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    My experience is that the gut is seemingly the starting place for some long lasting relapses involving symptoms in the rest of the body. It's possible that gut issues keep stimulating an immune system that is out of whack already for some reason. And it's quite plausible that immune dysfunction contributes to gut issues.

    Note: I have a diagnosis of CFS.
     
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  11. shannah

    shannah Senior Member

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    This particular article regarding Hanson's study clarifies the important point that's being discussed here. None of the other pieces that I've read so far do - but should as without this caveat, it makes it sound fairly trivial and a 'quick and easy fix'.

    "Bacteria in the blood will trigger an immune response, which could worsen symptoms.

    The researchers have no evidence to distinguish whether the altered gut microbiome is a cause or a whether it is a consequence of disease, Giloteaux added.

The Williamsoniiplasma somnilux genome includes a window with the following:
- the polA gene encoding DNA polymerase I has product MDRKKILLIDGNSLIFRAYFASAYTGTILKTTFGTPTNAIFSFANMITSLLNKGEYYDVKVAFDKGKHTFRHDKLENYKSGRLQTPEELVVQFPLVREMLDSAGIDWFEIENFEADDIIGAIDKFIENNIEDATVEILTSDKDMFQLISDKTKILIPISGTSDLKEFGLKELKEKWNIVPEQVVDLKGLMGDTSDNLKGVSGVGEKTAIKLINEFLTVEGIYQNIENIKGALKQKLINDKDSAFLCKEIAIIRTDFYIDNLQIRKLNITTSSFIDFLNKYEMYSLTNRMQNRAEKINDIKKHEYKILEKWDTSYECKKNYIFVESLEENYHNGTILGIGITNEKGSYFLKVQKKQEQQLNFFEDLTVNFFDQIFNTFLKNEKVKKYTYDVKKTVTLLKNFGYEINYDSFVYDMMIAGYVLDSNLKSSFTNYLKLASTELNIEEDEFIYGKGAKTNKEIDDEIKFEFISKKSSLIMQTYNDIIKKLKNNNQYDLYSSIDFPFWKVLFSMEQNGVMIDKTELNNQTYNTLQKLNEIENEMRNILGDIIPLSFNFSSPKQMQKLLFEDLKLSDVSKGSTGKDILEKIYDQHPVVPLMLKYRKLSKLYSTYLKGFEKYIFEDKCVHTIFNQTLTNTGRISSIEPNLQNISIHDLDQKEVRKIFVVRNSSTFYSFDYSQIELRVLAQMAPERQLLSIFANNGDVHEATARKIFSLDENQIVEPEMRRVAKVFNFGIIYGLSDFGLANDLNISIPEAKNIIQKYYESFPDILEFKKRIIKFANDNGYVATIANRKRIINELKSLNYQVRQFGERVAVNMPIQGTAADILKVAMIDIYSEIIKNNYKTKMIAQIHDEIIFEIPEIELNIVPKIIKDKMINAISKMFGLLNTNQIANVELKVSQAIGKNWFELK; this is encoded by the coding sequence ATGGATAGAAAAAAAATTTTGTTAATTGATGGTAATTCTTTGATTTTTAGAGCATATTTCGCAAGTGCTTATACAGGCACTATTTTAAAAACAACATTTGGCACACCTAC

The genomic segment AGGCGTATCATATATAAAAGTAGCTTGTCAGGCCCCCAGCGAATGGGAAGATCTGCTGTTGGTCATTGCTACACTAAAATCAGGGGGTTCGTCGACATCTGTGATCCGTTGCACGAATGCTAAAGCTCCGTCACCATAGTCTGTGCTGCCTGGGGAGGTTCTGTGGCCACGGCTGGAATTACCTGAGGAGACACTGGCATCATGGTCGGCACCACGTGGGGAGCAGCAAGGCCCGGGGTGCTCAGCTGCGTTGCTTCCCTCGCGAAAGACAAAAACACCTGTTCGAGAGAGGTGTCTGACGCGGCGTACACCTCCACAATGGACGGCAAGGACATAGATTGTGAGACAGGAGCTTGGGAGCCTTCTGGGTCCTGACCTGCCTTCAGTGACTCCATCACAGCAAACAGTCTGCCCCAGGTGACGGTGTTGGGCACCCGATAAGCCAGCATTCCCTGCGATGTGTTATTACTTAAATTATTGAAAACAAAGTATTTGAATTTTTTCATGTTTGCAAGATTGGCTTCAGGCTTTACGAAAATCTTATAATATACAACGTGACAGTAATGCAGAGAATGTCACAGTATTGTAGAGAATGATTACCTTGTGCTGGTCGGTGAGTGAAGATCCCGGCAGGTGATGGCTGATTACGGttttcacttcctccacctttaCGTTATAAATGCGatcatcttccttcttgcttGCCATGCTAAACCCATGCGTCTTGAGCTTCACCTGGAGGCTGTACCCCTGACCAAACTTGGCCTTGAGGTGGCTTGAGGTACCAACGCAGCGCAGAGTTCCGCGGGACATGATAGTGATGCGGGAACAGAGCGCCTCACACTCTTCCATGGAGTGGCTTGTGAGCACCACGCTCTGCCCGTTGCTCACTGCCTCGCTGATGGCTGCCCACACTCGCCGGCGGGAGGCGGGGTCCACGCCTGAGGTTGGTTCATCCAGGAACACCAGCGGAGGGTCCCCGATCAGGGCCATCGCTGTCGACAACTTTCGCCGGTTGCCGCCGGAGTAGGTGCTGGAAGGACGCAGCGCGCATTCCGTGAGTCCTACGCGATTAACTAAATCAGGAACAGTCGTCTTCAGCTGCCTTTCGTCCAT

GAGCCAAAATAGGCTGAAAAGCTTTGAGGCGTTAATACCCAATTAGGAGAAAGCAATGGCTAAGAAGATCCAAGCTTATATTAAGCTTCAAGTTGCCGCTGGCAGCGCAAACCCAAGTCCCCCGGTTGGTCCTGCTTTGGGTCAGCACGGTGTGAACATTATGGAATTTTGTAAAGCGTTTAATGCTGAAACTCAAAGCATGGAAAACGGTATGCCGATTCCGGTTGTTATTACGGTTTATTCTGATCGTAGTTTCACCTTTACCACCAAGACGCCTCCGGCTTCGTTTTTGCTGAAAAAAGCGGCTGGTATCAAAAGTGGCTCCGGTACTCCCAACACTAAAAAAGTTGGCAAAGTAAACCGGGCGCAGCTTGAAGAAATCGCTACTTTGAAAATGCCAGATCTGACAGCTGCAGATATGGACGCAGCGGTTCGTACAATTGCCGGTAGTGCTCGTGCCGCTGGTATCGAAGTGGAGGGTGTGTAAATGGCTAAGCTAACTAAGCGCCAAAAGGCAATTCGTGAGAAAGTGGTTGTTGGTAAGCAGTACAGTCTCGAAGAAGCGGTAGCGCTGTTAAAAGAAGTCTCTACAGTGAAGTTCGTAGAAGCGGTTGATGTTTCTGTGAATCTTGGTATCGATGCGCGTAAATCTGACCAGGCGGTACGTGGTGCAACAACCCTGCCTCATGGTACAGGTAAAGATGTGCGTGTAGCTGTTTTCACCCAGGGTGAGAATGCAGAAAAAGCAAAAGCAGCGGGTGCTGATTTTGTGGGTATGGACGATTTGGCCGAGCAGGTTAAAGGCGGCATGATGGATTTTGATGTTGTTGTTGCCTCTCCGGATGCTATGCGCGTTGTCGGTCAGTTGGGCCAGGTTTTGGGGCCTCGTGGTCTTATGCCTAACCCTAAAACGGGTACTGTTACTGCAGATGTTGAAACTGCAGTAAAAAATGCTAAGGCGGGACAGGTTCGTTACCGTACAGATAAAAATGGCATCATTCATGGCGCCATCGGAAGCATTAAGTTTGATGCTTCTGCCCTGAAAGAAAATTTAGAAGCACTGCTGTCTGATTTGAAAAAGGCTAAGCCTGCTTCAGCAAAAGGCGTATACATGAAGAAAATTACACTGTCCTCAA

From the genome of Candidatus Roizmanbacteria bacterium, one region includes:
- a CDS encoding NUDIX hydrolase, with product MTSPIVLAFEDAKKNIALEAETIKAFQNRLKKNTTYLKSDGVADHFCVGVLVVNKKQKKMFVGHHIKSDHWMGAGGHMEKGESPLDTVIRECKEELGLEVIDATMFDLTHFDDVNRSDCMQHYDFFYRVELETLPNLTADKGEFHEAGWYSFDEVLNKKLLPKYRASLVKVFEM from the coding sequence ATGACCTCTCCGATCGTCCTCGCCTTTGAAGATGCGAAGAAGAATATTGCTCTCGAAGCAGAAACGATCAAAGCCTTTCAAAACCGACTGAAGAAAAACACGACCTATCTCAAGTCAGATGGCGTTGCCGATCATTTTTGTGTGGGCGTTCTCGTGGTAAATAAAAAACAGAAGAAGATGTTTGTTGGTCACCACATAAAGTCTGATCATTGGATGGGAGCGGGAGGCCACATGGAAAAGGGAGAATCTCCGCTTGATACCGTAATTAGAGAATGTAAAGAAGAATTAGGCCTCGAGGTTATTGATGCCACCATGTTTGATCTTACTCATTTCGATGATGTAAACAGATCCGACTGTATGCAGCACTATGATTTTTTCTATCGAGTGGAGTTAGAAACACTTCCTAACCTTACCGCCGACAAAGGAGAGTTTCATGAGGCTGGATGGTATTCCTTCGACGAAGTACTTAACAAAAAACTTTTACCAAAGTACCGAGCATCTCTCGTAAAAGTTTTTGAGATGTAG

In the future, the research team will look for evidence of viruses and fungi in the gut, to see whether one of these or an association of these along with bacteria may be causing or contributing to the illness."

    http://www.neuroscientistnews.com/research-news/chronic-fatigue-syndrome-your-gut-not-your-head
     
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  12. Groggy Doggy

    Groggy Doggy Building a New Home

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    I think that living sedentary lives can negatively impact the body in many ways.
     
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  13. wastwater

    wastwater Senior Member

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    Maybe cytokines make the gut leaky and alter gut population